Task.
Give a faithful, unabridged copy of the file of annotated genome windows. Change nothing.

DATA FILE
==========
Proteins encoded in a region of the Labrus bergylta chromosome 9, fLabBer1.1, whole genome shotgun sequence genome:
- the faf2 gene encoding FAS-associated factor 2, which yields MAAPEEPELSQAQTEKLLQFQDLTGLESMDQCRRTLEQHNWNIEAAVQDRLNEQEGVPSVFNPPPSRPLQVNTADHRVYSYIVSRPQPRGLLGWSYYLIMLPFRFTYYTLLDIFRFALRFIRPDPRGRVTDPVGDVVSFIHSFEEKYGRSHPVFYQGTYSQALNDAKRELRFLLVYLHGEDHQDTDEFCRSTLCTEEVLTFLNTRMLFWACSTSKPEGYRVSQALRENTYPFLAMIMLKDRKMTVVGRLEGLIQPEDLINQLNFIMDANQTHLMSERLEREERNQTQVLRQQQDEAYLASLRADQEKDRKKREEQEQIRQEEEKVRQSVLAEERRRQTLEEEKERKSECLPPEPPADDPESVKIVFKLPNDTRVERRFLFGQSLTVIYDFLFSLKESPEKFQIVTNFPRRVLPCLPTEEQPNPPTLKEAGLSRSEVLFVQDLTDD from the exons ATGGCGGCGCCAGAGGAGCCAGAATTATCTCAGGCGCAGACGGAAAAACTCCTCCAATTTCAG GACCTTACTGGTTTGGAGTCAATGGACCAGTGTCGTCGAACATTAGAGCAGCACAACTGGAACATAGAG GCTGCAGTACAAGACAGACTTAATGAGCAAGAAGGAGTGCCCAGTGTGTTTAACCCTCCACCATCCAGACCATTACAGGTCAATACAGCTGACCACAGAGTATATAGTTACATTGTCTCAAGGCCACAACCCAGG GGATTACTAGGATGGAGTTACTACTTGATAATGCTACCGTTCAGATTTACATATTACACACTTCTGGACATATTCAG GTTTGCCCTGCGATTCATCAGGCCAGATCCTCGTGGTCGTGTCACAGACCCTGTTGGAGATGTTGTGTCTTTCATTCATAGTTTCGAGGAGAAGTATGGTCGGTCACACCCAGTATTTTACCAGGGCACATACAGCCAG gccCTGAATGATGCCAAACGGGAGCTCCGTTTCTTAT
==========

Proteins encoded in a region of the Labrus bergylta chromosome 9, fLabBer1.1, whole genome shotgun sequence genome:
- the faf2 gene encoding FAS-associated factor 2, which yields MAAPEEPELSQAQTEKLLQFQDLTGLESMDQCRRTLEQHNWNIEAAVQDRLNEQEGVPSVFNPPPSRPLQVNTADHRVYSYIVSRPQPRGLLGWSYYLIMLPFRFTYYTLLDIFRFALRFIRPDPRGRVTDPVGDVVSFIHSFEEKYGRSHPVFYQGTYSQALNDAKRELRFLLVYLHGEDHQDTDEFCRSTLCTEEVLTFLNTRMLFWACSTSKPEGYRVSQALRENTYPFLAMIMLKDRKMTVVGRLEGLIQPEDLINQLNFIMDANQTHLMSERLEREERNQTQVLRQQQDEAYLASLRADQEKDRKKREEQEQIRQEEEKVRQSVLAEERRRQTLEEEKERKSECLPPEPPADDPESVKIVFKLPNDTRVERRFLFGQSLTVIYDFLFSLKESPEKFQIVTNFPRRVLPCLPTEEQPNPPTLKEAGLSRSEVLFVQDLTDD from the exons ATGGCGGCGCCAGAGGAGCCAGAATTATCTCAGGCGCAGACGGAAAAACTCCTCCAATTTCAG GACCTTACTGGTTTGGAGTCAATGGACCAGTGTCGTCGAACATTAGAGCAGCACAACTGGAACATAGAG GCTGCAGTACAAGACAGACTTAATGAGCAAGAAGGAGTGCCCAGTGTGTTTAACCCTCCACCATCCAGACCATTACAGGTCAATACAGCTGACCACAGAGTATATAGTTACATTGTCTCAAGGCCACAACCCAGG GGATTACTAGGATGGAGTTACTACTTGATAATGCTACCGTTCAGATTTACATATTACACACTTCTGGACATATTCAG GTTTGCCCTGCGATTCATCAGGCCAGATCCTCGTGGTCGTGTCACAGACCCTGTTGGAGATGTTGTGTCTTTCATTCATAGTTTCGAGGAGAAGTATGGTCGGTCACACCCAGTATTTTACCAGGGCACATACAGCCAG gccCTGAATGATGCCAAACGGGAGCTCCGTTTCTTAT